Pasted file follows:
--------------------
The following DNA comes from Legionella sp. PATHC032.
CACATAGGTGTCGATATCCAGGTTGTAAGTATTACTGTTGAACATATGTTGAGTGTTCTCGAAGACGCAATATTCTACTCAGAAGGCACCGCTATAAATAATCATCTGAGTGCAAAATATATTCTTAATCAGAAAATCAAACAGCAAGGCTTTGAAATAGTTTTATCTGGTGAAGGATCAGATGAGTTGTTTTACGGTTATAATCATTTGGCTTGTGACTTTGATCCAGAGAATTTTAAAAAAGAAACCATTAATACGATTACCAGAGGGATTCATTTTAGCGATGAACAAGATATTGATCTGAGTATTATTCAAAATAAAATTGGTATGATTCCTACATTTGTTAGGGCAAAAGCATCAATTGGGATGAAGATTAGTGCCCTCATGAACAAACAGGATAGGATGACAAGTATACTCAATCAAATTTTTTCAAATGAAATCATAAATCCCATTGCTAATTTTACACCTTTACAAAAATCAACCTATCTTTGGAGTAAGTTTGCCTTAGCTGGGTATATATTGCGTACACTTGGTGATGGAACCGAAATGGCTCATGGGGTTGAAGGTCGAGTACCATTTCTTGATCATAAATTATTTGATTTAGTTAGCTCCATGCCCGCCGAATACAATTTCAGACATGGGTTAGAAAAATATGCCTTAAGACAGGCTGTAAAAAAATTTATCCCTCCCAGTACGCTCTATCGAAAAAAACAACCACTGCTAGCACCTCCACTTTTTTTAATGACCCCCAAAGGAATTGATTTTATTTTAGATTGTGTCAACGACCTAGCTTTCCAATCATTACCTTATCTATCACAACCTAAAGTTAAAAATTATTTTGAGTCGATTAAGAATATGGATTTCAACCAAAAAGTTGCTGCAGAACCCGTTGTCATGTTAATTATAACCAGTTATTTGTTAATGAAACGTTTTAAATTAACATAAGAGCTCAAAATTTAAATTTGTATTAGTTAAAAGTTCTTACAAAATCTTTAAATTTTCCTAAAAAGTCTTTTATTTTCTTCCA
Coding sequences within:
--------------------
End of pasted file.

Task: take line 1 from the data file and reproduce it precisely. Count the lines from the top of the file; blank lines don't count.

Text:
The following DNA comes from Legionella sp. PATHC032.